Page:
While the Harper government and our top military brass are scrambling to save their own behinds, Canadians have decided to support our troops by defending their honour. They were just doing their job and if Harper continues this charade, they could face criminal charges in an international court.
Canadians Want Full Public Inquiry on Afghan Detainees
November 26, 2009
Respondents are five times more likely to find the testimony of diplomat Richard Colvin credible than to side with federal government ministers.
Many Canadians believe the recent controversy over Afghan detainees should become the focus of a public inquiry, a new Angus Reid Public Opinion poll conducted in partnership with the Toronto Star has found.
In the online survey of a representative national sample of 1,010 Canadian adults, a majority of respondents (53%) support launching a public inquiry on what the government and the Canadian Forces knew about reports of prisoner torture in Afghanistan, while 36 per cent are opposed.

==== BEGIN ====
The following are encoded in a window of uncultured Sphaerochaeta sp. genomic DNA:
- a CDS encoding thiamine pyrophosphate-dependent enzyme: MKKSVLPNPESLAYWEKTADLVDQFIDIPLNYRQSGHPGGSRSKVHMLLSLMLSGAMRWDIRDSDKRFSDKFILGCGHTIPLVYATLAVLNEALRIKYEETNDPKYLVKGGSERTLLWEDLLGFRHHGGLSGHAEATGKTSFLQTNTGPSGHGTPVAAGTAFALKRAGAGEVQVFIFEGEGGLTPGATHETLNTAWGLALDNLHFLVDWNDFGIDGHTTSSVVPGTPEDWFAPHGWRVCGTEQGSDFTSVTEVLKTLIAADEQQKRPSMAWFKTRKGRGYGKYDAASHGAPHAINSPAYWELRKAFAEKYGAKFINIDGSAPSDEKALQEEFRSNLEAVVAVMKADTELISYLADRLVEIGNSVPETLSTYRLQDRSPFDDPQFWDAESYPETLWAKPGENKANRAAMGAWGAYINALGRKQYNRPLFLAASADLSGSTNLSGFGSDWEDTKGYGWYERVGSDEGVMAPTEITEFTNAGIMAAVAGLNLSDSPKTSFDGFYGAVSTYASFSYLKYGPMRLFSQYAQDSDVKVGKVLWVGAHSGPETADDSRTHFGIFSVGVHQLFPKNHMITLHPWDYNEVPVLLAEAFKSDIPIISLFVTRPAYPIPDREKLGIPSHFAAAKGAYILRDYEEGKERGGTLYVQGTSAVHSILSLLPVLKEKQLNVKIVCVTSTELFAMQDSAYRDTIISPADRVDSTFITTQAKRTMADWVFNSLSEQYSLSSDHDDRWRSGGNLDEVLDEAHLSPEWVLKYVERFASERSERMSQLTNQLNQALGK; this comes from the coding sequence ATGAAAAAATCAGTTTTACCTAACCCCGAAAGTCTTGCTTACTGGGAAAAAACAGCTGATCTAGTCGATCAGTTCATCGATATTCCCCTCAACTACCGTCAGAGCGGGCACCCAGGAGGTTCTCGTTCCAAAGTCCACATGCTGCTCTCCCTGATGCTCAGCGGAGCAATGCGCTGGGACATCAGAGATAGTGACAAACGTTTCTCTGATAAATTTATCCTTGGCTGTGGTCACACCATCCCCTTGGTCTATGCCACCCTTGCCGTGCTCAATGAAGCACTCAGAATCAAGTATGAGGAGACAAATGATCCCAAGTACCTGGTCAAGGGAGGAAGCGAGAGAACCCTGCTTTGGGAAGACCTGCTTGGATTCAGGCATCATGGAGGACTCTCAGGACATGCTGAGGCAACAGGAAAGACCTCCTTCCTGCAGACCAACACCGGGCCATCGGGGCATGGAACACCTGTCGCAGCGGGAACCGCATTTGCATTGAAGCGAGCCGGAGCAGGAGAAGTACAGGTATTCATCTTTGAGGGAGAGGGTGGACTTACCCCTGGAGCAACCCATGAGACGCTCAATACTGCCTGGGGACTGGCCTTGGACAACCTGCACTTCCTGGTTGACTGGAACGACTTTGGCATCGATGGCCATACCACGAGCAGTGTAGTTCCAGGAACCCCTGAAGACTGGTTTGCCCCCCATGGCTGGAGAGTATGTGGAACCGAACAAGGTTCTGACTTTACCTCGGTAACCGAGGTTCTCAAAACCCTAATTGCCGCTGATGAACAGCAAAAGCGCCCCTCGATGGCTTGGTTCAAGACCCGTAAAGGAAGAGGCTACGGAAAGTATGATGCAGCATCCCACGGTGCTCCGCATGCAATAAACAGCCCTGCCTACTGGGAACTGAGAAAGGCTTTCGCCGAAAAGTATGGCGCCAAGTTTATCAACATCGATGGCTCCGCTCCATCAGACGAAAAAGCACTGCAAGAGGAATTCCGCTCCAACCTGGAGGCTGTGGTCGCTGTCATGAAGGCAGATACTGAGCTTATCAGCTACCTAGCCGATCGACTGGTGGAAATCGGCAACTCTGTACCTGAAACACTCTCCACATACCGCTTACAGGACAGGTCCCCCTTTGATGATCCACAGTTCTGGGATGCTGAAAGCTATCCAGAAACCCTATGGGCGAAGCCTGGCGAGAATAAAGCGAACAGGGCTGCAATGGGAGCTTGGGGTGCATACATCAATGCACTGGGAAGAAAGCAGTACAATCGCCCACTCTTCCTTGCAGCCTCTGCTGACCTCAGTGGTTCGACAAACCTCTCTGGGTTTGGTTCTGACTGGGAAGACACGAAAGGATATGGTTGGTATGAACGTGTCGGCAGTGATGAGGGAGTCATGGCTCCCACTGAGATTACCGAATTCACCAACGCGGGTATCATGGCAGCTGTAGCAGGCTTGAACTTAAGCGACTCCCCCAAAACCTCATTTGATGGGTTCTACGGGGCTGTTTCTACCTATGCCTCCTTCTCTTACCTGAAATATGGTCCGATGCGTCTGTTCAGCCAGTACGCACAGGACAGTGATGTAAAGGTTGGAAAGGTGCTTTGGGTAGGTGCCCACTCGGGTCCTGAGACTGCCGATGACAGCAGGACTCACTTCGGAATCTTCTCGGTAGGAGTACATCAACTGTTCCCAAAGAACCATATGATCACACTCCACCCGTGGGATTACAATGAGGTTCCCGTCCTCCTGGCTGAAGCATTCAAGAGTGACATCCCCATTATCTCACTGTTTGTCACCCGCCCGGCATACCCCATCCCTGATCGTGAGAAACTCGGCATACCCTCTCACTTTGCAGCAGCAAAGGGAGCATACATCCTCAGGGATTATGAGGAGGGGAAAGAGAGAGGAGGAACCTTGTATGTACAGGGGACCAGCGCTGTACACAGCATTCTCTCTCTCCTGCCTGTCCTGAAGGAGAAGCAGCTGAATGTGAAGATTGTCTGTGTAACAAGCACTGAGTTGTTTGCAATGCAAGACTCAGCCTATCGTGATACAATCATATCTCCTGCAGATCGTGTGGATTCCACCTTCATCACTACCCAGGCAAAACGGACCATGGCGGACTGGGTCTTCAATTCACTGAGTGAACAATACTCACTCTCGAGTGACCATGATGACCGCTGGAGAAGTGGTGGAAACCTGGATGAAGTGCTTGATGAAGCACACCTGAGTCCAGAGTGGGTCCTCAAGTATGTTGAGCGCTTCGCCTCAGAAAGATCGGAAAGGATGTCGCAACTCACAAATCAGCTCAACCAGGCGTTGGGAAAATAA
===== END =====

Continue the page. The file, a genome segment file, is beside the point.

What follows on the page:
People in Quebec (63%) and British Columbia (57%) clearly call for a public inquiry, while Albertans (41%) are less likely to back this course of action.
Canadian intelligence officer and diplomat Richard Colvin testified to a parliamentary committee about a series of memos he wrote between May 2006 and October 2007 warning that Afghan detainees captured by Canadians and turned over to Afghan authorities were being tortured in Afghani prisons. Colvin testified that those memos were ignored until newspaper reports brought the matter into the public eye. Canadian government ministers have dismissed Colvin’s claims as “not credible” and “entirely suspect.”
Canadians are five times more likely to believe in Colvin’s testimony (49%) than to take the side of the ministers (10%). The government’s rationale gets its highest level of support in Alberta (24%).
Still, Canadians are not ready to point fingers. While one-in-five (21%) blame politicians in Ottawa for the alleged mistreatment of Afghan prisoners, 16 per cent think the Canadian troops in Afghanistan are responsible. A More than a third of respondents believe neither is to blame (36%) and one-in-four (27%) are undecided.
Respondents are almost evenly divided on whether the people in Afghanistan currently have a good opinion of Canada’s role as a peacekeeping nation. While 33 per cent of Canadians believe Afghans have a mostly positive view of Canada, 29 per cent believe it is mostly negative.
The federal government’s strategy of dismissing Colvin’s claims has not struck a chord with the population, as a remarkably low proportion of Canadians believe the former diplomat’s testimony is “not credible.” At this stage, a public inquiry appears to be the only option that would clear the air after this public disagreement.